17 July 2009

What's a little eugenics between friends anyway?

Damian Thompson of the UK Telegraph loudly wonders why the American mainstream media have largely ignored Justice Ginsburg's seemingly pro-eugenics remarks in her recent NYtimes interview. In her words:
Frankly I had thought that at the time Roe was decided, there was concern about population growth and particularly growth in populations that we don’t want to have too many of.
Commentary from First Things defends Ginsburg against the charge, but the comments following the post make a good case that Ginsburg meant exactly what she said.

If you recall, Roe came on the heels of Paul Ehrlich's The Population Bomb, published in 1968, which terrified society with admonitions on its cover like WHILE YOU ARE READING THESE WORDS FOUR PEOPLE WILL HAVE DIED FROM STARVATION. MOST OF THEM CHILDREN, and prophecies within its pages that "[t]he battle to feed all of humanity is over...the world will undergo famines...nothing can prevent a substantial increase in the world death rate..." He also predicted, among other things, that world hunger would cause the pope to capitulate on the issues of birth control and abortion (Ehrlich's batting average is zero thus far). Far from these wild and inaccurate assertions discrediting him, Ehrlich is still reverenced among advocates of population control, whose motives are often less charitable than they like to portray. In P.J. O'Rourke's words, overpopulation is just another way of saying there's "just enough of me, way too much of you"--the "you" being poor, brown-skinned people who beget poor, brown-skinned children.

You doubt this? Ask one of these advocates if he thinks poor, dirty, crowded, leprous Bangladesh could benefit from a little population reduction. "Probably," would come the answer--yet ask the same about the wealthy, suntanned, bejeweled country of Monaco, whose population density is among the highest in the world at 44,000 heads per square mile (compared to Bangladesh's 2,200 people per square mile), and the answer would undoubtedly be no. If it's strictly overpopulation that's the worry, surely the latter qualifies more than any other place on earth. But who wants to rid the world of the bountiful and the beautiful? Or take booming, buzzing Hong Kong; no one thinks this center of commerce is a trouble spot for overpopulation--yet it has one of the highest population densities in the world at 16,000 heads per square mile, happily packed into those stacks of neon-bright skyscrapers.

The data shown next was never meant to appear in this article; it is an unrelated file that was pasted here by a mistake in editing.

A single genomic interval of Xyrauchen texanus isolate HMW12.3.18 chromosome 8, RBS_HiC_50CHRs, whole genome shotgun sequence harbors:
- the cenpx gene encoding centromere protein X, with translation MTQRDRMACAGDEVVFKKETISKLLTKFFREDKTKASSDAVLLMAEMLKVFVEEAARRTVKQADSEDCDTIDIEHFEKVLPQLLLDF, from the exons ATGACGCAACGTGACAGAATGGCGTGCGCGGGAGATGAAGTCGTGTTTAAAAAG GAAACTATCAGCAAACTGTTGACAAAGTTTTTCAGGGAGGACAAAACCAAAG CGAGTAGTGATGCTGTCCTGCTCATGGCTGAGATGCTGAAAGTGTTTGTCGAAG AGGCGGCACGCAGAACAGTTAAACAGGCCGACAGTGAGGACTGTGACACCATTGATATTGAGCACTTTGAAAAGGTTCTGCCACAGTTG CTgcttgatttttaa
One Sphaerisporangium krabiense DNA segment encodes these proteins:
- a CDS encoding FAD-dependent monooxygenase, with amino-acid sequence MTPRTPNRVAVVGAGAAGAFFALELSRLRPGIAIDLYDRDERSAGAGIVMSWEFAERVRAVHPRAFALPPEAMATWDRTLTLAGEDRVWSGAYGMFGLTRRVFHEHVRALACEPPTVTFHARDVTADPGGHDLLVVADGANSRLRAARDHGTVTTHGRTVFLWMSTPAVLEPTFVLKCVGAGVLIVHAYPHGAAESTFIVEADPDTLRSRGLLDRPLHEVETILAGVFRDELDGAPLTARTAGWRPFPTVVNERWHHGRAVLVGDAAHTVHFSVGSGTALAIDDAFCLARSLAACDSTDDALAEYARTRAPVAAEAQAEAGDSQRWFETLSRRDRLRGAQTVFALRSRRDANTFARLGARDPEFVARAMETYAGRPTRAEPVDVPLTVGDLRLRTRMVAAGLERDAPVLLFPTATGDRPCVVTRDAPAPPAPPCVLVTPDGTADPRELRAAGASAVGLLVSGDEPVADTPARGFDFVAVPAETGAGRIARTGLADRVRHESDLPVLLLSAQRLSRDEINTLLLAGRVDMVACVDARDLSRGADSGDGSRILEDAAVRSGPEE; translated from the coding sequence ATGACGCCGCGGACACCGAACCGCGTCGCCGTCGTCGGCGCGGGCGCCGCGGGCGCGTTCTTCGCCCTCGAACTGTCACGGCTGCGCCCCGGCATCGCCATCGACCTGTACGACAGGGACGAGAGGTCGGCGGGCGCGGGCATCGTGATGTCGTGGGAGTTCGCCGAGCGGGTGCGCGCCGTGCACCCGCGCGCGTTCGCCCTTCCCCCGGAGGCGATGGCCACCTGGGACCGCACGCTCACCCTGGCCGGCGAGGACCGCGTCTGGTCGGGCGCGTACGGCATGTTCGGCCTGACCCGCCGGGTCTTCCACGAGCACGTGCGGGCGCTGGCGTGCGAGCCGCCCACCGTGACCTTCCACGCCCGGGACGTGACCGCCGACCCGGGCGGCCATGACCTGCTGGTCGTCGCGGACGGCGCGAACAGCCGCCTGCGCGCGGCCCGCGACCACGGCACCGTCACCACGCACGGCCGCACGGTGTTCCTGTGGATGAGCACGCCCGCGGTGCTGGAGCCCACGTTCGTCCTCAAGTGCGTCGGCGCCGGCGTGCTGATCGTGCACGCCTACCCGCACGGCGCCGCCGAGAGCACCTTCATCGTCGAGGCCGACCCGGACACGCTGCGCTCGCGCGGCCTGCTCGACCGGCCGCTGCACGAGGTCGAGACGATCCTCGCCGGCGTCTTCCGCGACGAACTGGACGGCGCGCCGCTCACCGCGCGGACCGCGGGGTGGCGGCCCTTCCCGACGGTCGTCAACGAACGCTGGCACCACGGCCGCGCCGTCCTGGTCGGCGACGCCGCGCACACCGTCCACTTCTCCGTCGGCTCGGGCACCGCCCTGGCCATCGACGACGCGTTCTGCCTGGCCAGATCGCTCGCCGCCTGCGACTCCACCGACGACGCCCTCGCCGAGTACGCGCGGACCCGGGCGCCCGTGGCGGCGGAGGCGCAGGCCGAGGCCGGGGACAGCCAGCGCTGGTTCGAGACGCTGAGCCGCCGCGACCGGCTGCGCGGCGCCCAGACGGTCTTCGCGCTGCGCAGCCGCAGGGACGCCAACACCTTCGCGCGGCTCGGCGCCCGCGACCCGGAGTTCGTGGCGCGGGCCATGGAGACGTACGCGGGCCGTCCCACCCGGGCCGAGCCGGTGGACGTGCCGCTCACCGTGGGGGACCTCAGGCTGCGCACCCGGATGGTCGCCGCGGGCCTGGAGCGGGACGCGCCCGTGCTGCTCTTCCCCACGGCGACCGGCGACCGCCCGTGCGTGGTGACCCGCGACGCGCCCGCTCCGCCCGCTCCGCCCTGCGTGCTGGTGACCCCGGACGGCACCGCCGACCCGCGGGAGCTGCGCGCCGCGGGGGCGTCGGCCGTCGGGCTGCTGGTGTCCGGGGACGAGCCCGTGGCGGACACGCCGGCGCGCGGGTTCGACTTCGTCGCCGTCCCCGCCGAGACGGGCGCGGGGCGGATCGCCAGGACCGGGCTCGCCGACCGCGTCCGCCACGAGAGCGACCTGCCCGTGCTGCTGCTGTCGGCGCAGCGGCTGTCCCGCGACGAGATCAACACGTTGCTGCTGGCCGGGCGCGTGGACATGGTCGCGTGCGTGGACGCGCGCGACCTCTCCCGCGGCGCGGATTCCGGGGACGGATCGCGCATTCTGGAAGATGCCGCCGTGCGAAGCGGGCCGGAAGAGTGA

And so the real motive behind population control becomes evident: it isn't reduction in general population; it is reduction, in the words of the august Supreme Court jurist, "in populations that we don’t want to have too many of." (To be fair, J. Ginsburg may not have meant what it sounds like she meant.) In short, eugenics--an ugly word for an ugly sentiment--but at least one high-profile feminist has finally come clean (or at least let slip) as to the ugly moorings of the abortion movement.